I was a bit suspicious of Harris' advocacy of Buddhism towards the end of the book, but his argument in this regard is reasonable (though I am not entirely convinced – the Buddhist framework is just as corruptible as other religious beliefs and can be easily twisted into violence – witness the Japanese atrocities of bushido during the Second World War – or diluted by ignorant people into bland, New Age-y crap that convinces people they're helping when they're actually just satisfying their own ego and piety). I should also point out that, despite the passages I have quoted, Harris does not target Islam unfairly; he only notes that it finds itself expressing "the evil of religious faith at the moment of its political ascendancy". It is not "uniquely susceptible" to this amongst religions, but it is, "at this moment in history, uniquely ascendant" (pp130-1), much as Christianity was at the time of the Spanish Inquisition. Overall, The End of Faith is a compelling, considered and constructive account, even if at times it can become convoluted.

What I found most impressive about The End of Faith is that Harris is not just railing against religion, but trying to articulate a rational response and remedy to it. He goes beyond an advocacy of reason and science and free-thinking to actually propose ways of bringing about such shifts in mindset. Whilst he occasionally threatens to bite off more than he can chew, for all his lofty concepts his conclusion is an exceedingly simple one: "… an utter revolution in our thinking could be accomplished in a single generation: if parents and teachers would merely give honest answers to the questions of every child." (pg. 224). Children are born without any notion of the fiction of a Christian or Islamic God, or the arbitrary and unjust rules their advocates impose, and perversely this gives them a greater claim to intellectual maturity than many of the adults who birth them." ( )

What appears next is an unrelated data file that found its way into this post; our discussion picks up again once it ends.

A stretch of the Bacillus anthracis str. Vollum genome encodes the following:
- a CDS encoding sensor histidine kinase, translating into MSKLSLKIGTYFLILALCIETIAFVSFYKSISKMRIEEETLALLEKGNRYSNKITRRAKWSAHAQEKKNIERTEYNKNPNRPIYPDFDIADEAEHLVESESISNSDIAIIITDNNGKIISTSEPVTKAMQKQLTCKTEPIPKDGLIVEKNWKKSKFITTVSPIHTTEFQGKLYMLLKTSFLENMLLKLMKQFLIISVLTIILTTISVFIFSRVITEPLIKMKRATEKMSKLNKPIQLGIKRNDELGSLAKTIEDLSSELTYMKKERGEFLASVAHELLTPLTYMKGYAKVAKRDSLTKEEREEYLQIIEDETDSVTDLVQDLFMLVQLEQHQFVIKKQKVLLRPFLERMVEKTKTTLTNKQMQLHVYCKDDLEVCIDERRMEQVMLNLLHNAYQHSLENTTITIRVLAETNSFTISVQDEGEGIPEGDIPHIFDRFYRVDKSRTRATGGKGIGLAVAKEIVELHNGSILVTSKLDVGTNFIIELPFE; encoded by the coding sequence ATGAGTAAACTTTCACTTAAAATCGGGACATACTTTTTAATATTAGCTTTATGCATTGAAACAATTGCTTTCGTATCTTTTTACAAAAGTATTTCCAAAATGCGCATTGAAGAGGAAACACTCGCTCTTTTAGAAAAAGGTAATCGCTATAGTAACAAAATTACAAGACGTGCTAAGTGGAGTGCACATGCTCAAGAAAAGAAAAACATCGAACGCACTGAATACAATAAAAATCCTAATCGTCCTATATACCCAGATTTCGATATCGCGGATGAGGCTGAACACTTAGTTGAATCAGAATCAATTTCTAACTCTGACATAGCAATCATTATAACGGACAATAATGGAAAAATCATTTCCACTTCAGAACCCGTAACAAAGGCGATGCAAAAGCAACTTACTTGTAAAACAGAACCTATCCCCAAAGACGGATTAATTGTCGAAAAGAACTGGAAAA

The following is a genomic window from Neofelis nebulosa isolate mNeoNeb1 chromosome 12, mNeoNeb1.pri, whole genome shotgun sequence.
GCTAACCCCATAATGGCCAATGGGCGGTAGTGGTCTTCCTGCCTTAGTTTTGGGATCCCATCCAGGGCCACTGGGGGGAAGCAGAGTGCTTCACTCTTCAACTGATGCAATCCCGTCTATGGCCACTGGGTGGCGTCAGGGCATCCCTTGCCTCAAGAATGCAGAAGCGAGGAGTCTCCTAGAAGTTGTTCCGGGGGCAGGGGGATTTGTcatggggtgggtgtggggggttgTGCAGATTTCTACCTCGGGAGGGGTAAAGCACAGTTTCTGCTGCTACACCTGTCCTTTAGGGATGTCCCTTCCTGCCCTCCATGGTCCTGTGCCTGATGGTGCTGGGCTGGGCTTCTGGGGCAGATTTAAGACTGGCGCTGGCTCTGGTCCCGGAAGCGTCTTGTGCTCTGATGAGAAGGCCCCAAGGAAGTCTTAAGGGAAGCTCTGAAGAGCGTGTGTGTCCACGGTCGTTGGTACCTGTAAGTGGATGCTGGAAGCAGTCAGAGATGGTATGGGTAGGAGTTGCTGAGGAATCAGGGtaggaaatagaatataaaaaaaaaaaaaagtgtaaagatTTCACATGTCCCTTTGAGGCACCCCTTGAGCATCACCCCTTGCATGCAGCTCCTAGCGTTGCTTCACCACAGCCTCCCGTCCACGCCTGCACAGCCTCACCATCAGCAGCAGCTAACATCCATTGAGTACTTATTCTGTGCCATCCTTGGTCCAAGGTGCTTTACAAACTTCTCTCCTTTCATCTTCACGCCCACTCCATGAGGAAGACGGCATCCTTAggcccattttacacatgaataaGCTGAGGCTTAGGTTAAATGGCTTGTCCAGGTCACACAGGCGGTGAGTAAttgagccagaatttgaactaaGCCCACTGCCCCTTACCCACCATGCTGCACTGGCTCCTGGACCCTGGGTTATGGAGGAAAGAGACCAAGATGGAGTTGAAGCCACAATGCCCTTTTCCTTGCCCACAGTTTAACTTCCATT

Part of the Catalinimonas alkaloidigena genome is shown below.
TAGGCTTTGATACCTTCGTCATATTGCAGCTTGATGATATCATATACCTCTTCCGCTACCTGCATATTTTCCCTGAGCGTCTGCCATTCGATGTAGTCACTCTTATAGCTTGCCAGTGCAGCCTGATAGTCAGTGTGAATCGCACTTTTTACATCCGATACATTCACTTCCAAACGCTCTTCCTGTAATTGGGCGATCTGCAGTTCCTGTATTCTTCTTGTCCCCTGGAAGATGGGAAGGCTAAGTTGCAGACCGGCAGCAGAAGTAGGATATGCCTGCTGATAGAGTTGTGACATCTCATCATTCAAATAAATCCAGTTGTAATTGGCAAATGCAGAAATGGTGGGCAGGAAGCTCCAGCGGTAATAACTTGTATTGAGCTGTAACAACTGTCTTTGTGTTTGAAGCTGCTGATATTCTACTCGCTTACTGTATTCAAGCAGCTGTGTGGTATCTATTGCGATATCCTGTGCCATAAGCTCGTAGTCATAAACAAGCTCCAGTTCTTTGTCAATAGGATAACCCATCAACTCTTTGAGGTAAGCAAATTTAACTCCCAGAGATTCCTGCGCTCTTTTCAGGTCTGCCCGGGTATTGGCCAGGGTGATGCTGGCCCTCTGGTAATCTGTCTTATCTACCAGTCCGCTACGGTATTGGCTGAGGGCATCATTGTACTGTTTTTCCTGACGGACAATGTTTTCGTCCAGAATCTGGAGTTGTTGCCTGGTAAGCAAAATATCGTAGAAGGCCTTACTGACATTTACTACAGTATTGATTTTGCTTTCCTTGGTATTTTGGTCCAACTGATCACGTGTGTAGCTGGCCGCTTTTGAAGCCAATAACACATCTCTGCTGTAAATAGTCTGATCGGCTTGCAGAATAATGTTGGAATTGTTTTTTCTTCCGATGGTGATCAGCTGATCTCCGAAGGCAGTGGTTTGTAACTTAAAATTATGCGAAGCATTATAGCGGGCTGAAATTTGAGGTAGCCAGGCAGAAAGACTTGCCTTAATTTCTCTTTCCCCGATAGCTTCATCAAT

MikeFutcher | Jun 3, 2016 |
The End of Faith is the book that put Sam Harris on the map as one of the premiere critics of religion and its bulwark of fallacious thinking. It also earned him an infamous reputation as he is often cited with his equally-contentious contemporaries: Richard Dawkins, Daniel Dennett, and Christopher Hitchens—along with Harris they're collectively known as the "Four Horsemen of New Atheism."

I highly recommend this book. It's important to understand the points Sam Harris is trying to get across even if you disagree with him, as many vehemently do. As the world becomes more interconnected through technology, the religions and tribal mentalities of old are being tested. Hiding behind a delusory doctrine is becoming less and less of an option. ( )
  Daniel.Estes | Feb 29, 2016 |
I'm going to be brief. The End of Faith by Sam Harris is a landmark book for me. It blew my mind when I first read it. Now, it doesn't feel as good as the short and sharp Letter To A Christian Nation, and has less great moments than the slow starting and uneven The Moral Landscape. The End Of Faith opened my eyes to reviews and reviewing possibilities. It gave me an insight into writing quickly, with as much original thought and fluidity of prose as I am able to muster. It influenced my writing most of all books and for that I'm glad. I couldn't, however read the parts about meditation and Sam Harris's take on mysticism is too contemporary and he doesn't look at the subject through history. I think whatever the imagined or concrete benefits of meditation are, they take up a lot of time, and should only be attempted by people who really need them. I also didn't get the bits about relativism and pragmatism. Harris's writing was surprisingly muted there and he didn't give any example to clarify his vague texts. Nitpicking apart, this book is still meaningful although now a tad dated by what now, ten years? Seemed that I was reading it for the first time quite recently. Sam Harris should go back to discussing Christianity as that is his forte and he should update his work. I'd gladly read about the recent events and a revised view and vision of what the present means for the future. ( )
  Jiraiya | Mar 29, 2015 |
How necessary is religious faith in our world? Are there questions only faith can answer? Can someone live happily without the need to believe supernatural claims? How are religions affecting our world today? If you've ever asked any of these questions you should read this book. ( )
  JorgeCarvajal | Feb 13, 2015 |
Wow. This book does not hold back on making its stance blindingly obvious. Its whole premise is that religious faith, even of a moderate nature, is an antiquated and baseless notion that must be challenged to see reason. Until this happens, the author says, the world is headed for not only increased political and social instability, but death by our own making through religious-based war.